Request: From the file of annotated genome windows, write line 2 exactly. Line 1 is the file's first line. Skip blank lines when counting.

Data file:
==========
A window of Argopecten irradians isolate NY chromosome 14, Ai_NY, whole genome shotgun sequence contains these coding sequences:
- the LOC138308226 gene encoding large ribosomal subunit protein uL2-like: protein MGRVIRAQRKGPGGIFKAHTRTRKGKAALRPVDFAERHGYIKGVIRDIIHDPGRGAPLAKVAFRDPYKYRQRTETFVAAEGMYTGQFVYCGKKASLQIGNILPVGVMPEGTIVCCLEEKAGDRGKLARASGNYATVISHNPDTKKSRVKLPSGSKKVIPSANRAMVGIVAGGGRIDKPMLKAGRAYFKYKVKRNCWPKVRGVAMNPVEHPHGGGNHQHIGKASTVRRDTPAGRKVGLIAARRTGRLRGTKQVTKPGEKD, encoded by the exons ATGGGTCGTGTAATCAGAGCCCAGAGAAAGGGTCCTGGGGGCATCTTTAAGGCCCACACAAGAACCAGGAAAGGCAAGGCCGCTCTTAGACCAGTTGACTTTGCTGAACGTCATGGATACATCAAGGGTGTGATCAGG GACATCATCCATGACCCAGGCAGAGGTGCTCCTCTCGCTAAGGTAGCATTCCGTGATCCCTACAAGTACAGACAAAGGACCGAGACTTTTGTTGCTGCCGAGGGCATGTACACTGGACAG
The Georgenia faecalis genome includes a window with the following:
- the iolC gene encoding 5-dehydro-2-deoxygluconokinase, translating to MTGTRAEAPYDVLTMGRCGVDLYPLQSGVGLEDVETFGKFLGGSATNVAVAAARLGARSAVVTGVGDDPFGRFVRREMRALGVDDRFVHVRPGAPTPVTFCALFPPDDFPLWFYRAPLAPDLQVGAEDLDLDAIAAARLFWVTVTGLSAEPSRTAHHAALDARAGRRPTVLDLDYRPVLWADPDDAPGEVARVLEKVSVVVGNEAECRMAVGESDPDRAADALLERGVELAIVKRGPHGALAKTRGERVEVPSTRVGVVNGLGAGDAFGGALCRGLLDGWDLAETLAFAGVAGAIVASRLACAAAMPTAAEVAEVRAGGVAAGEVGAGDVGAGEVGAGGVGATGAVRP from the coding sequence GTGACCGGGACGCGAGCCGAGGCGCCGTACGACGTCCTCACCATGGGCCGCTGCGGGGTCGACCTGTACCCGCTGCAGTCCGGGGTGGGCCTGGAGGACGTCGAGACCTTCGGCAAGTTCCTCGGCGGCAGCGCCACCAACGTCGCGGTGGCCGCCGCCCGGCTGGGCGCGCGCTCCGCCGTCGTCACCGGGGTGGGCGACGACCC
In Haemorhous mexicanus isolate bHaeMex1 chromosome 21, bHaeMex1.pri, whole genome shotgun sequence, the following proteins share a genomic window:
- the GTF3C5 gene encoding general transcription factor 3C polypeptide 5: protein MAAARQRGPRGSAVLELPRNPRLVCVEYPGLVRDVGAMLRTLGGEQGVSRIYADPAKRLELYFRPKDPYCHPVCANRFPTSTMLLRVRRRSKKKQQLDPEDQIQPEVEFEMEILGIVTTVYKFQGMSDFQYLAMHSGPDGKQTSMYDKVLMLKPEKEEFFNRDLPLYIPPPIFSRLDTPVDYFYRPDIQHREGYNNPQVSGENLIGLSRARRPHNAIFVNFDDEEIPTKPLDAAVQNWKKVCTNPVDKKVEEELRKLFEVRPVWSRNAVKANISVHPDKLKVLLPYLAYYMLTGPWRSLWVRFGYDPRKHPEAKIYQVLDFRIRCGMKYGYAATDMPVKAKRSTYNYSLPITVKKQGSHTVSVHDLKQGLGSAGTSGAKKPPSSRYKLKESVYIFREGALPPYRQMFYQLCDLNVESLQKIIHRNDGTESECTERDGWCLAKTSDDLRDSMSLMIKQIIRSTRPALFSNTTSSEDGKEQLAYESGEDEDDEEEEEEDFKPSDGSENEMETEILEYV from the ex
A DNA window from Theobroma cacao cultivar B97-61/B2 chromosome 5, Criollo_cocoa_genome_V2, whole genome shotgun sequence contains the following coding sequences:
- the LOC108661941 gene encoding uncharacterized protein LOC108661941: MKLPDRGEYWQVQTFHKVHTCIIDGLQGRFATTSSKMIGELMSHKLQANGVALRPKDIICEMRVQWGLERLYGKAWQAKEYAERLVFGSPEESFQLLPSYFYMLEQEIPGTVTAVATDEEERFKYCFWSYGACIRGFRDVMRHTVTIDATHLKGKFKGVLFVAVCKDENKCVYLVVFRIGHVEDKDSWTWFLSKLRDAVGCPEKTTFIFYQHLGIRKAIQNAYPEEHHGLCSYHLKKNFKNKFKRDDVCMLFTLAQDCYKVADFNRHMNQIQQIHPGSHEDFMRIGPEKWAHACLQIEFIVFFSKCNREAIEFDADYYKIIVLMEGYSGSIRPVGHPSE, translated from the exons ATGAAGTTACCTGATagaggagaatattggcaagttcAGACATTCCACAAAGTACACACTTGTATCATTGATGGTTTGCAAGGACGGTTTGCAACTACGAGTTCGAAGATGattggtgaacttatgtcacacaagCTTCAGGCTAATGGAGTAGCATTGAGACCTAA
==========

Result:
- the LOC138308226 gene encoding large ribosomal subunit protein uL2-like: protein MGRVIRAQRKGPGGIFKAHTRTRKGKAALRPVDFAERHGYIKGVIRDIIHDPGRGAPLAKVAFRDPYKYRQRTETFVAAEGMYTGQFVYCGKKASLQIGNILPVGVMPEGTIVCCLEEKAGDRGKLARASGNYATVISHNPDTKKSRVKLPSGSKKVIPSANRAMVGIVAGGGRIDKPMLKAGRAYFKYKVKRNCWPKVRGVAMNPVEHPHGGGNHQHIGKASTVRRDTPAGRKVGLIAARRTGRLRGTKQVTKPGEKD, encoded by the exons ATGGGTCGTGTAATCAGAGCCCAGAGAAAGGGTCCTGGGGGCATCTTTAAGGCCCACACAAGAACCAGGAAAGGCAAGGCCGCTCTTAGACCAGTTGACTTTGCTGAACGTCATGGATACATCAAGGGTGTGATCAGG GACATCATCCATGACCCAGGCAGAGGTGCTCCTCTCGCTAAGGTAGCATTCCGTGATCCCTACAAGTACAGACAAAGGACCGAGACTTTTGTTGCTGCCGAGGGCATGTACACTGGACAG